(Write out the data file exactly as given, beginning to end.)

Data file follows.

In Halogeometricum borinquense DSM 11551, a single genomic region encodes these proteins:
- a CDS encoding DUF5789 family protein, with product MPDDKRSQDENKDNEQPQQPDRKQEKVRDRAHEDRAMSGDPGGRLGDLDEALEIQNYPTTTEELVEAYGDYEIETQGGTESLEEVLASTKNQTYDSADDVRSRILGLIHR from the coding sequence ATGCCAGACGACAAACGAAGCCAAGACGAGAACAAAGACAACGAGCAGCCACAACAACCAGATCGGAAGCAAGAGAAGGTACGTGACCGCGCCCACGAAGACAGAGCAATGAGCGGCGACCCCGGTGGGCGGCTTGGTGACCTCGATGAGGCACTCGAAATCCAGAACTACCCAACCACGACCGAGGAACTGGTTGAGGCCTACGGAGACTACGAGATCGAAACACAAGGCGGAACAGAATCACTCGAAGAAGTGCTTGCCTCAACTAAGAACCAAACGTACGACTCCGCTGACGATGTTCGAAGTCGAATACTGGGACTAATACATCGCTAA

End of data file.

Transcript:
In Halogeometricum borinquense DSM 11551, a single genomic region encodes these proteins:
- a CDS encoding DUF5789 family protein, with product MPDDKRSQDENKDNEQPQQPDRKQEKVRDRAHEDRAMSGDPGGRLGDLDEALEIQNYPTTTEELVEAYGDYEIETQGGTESLEEVLASTKNQTYDSADDVRSRILGLIHR from the coding sequence ATGCCAGACGACAAACGAAGCCAAGACGAGAACAAAGACAACGAGCAGCCACAACAACCAGATCGGAAGCAAGAGAAGGTACGTGACCGCGCCCACGAAGACAGAGCAATGAGCGGCGACCCCGGTGGGCGGCTTGGTGACCTCGATGAGGCACTCGAAATCCAGAACTACCCAACCACGACCGAGGAACTGGTTGAGGCCTACGGAGACTACGAGATCGAAACACAAGGCGGAACAGAATCACTCGAAGAAGTGCTTGCCTCAACTAAGAACCAAACGTACGACTCCGCTGACGATGTTCGAAGTCGAATACTGGGACTAATACATCGCTAA